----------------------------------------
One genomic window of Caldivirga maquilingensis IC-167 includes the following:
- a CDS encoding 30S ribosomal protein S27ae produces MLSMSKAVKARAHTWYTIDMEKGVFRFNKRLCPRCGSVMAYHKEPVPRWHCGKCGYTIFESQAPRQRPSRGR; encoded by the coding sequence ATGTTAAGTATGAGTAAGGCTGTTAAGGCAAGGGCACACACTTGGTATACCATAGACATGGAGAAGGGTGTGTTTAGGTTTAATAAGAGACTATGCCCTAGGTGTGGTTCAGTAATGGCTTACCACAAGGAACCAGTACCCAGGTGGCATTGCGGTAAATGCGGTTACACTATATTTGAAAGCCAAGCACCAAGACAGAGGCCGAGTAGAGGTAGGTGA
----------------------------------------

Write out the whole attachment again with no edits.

One genomic window of Caldivirga maquilingensis IC-167 includes the following:
- a CDS encoding 30S ribosomal protein S27ae produces MLSMSKAVKARAHTWYTIDMEKGVFRFNKRLCPRCGSVMAYHKEPVPRWHCGKCGYTIFESQAPRQRPSRGR; encoded by the coding sequence ATGTTAAGTATGAGTAAGGCTGTTAAGGCAAGGGCACACACTTGGTATACCATAGACATGGAGAAGGGTGTGTTTAGGTTTAATAAGAGACTATGCCCTAGGTGTGGTTCAGTAATGGCTTACCACAAGGAACCAGTACCCAGGTGGCATTGCGGTAAATGCGGTTACACTATATTTGAAAGCCAAGCACCAAGACAGAGGCCGAGTAGAGGTAGGTGA